Chef Nordeen Bennai believes in the value of homemade food. During his childhood growing up in a traditional bakery, the chef learned that people will come when the food is good and the price is right. From the kitchen at the Korner Cafe, Chef Bennai whips up breakfasts, lunches, and dinners in savory and sweet permutations, such as homemade rum raisin bread pudding, coconut shrimp, and grits with gruyere cheese stirred right in. In the caf?, guests can gaze through the windows and across the street to the high school in Lewisville, or make room under their tables to harbor fugitives from English class.
Frieda and Nick, along with the rest of the family at Nick's Pizza & Pasta, have been tossing dough, stuffing subs, and twirling pasta since 1995. Thanks to its menu of classic Italian comfort food, friendly atmosphere, and BYOB policy, the family has garnered a slew of return visitors who can't get enough of the hearty portions and fresh flavors. In addition to traditional pies, the cooks prepare Sicilian deep-dish pizzas, both of which can be topped with traditional marinara or tasty twists such as alfredo sauce or ricotta and spinach. They also stuff more than 10 specialty hot subs and plate traditional entrees, including veal parmigiana and baked ziti. From the first forkful of antipasti to the last bite of Amaretto cheesecake, meals at Nick's make lunch and dinner memorable.
Vinine's may have found itself a comfortable spot in the heart of Texas, but its roots come from farther away—its founders moved here from Pennsylvania almost a decade ago. That may explain why the menu, full of Italian dinner classics, also harbors a few shout-outs to its East Coast roots. Perhaps that's most evident in the chef's pizzas. Beyond classic margherita or pepperoni pizzas, chefs top their pies with Philly steak tossed with green peppers and onions and compose their New Yorker with grated parmesan, olive oil, and basil. But the dishes here go beyond slices with meals as varied as shrimp and crab in a white cream sauce and housemade pastas, which honor Italian culinary traditions without dying anything green, white, and red.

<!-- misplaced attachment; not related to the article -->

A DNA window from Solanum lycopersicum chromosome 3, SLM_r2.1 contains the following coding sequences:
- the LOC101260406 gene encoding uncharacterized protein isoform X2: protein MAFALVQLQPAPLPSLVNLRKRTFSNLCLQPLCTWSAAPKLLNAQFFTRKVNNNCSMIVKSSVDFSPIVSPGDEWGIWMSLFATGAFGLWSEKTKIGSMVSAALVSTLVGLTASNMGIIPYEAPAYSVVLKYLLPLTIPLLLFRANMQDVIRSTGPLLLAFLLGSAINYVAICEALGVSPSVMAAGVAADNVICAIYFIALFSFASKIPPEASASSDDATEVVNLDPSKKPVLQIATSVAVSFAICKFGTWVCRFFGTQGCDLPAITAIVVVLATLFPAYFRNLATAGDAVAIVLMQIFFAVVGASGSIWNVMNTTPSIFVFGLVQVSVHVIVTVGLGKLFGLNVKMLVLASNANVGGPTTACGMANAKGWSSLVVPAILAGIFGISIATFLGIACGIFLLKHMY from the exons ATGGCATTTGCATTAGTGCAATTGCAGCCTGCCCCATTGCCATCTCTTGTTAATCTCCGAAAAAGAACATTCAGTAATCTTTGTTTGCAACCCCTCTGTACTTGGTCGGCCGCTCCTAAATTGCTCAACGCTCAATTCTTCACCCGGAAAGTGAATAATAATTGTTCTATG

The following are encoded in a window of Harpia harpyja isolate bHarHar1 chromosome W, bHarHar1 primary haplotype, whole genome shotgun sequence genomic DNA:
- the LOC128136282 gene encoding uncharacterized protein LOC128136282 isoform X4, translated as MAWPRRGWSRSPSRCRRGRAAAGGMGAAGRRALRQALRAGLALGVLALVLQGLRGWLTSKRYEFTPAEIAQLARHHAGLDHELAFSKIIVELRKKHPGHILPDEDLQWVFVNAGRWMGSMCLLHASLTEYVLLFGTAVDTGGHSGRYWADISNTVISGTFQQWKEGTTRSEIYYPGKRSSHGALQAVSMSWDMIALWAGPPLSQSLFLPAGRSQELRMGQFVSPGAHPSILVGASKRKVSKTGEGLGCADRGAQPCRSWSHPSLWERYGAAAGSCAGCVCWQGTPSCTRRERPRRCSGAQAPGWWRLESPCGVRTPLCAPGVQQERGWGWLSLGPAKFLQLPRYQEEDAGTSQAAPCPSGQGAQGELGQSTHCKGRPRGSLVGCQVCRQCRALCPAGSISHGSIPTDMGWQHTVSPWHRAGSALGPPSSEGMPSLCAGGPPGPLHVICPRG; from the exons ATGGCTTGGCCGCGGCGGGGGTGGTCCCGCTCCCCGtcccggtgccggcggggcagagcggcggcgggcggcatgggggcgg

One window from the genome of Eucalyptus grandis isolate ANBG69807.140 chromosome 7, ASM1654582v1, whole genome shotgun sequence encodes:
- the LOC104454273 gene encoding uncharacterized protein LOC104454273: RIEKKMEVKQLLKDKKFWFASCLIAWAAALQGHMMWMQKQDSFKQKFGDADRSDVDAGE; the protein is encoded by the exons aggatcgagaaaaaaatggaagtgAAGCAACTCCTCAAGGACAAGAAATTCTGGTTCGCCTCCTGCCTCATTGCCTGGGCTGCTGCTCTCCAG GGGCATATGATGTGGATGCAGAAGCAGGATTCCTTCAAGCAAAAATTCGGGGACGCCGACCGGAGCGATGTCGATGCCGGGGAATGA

When they aren't preparing rustic Italian eats, the chefs at This Side of Rome are busy tossing each New York–style pizza crust by hand. Their baskets of fried calamari and stuffed mushrooms pave the way for subs stuffed with ham, salami, and provolone. Inside the 60-seat dining room, guests gobble up slices of tiramisu while sipping on BYOB drinks. They can also nosh at home by opting for take-out or luring delivery drivers with a trail of parmesan cheese. Thursday through Saturday, guests can also enjoy southern comfort chef specials.
Village Grill slings hearty plates of Tex-Mex, Italian, and American recipes in a large, contemporary dining space. Recipes inspired by Cozumel and Monterey envelop enchiladas, quesadillas, and chicken breasts in cornhusks, adobo sauce, and pico de gallo. Center-cut pork chops and thick-cut steaks sizzle in skillets with merlot, white wine, and Jack Daniel's sauces before waiters ferry plates to cozy café tables amid red, green, and yellow walls dappled with murals and black-and-white photography. Village Grill also caters celebrations with platters of layered fruit or stacks of ribs, and memorable items such as watermelons carved with snappy phrases or annotated translations of War and Peace.
Michael Salerno celebrates the rich flavors of Italian food with recipes culled from the books of his beloved grandmother, Carmela, using never-frozen ingredients to create delicious steaks, seafood dishes, pastas, and salads. His restaurant’s softly lit dining space recalls a family dining room, replete with flowery wallpaper, old framed photographs, and relatives who don’t remember how old you are. Diners gather at the main rooms’ tables or in high-backed booths for generous helpings of pasta, which bear ladlefuls of thick, savory sauce and juicy house-made meatballs, or break bread in the spacious banquet hall.